The 4th Committee on the Supply of Lawyers, in its 2013 review, did not find a shortage in the overall number of lawyers ("Not easy to get law grads to enter other fields" by Miss Annia Hsu; Sunday).
Instead, it highlighted a mismatch between supply and demand; specifically, a shortage of family and criminal practitioners. The third law school was recommended as a targeted way to address this.
Many Singaporeans want to pursue a law degree. The third law school can help meet some of this demand, albeit in a very modest way, as it will enrol about 50 to 70 students per year, as otherwise the aspiring students will go overseas anyway. But the third law school will seek to get its students to specialise in areas such as family law and criminal law.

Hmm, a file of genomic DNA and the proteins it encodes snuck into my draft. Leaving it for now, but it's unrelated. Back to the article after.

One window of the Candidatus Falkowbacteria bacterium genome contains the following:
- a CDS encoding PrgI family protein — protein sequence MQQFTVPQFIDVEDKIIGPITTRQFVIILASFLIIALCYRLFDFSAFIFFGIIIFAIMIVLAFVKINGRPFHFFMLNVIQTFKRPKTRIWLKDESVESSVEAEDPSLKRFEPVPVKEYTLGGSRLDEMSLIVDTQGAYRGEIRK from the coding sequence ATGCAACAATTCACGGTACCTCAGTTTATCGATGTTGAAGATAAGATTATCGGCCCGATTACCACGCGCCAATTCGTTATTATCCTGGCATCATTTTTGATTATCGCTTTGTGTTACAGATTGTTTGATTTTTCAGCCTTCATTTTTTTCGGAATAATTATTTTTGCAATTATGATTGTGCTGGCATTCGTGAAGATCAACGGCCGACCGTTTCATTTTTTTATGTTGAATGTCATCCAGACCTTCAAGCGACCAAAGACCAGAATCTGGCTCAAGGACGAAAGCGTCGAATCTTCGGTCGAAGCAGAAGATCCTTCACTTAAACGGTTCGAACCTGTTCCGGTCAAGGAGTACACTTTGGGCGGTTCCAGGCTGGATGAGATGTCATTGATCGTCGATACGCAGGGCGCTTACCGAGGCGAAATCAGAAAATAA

Miss Hsu suggested that the possible glut of lawyers can be dealt with by controlling the number of foreign lawyers. That is not correct. Foreign lawyers can practise only the law of the foreign jurisdiction they are qualified from; they cannot practise Singapore law.
Such foreign lawyers, practising foreign law, contribute to Singapore's role as a leading financial and business centre internationally, and the jobs that are created in those sectors.
The central issue is that within the last three years, the number of Singaporeans enrolling in overseas law schools has more than doubled to 1,500. This represents 30 per cent of the entire profession in Singapore.
The Ministry of Law has highlighted these figures so that students have a better understanding of the market to help them decide whether or not they wish to pursue a law degree.
Praveen Randhawa (Ms)
Press Secretary to Minister, Ministry of Law
This article was published on Aug 28 in The Straits Times.
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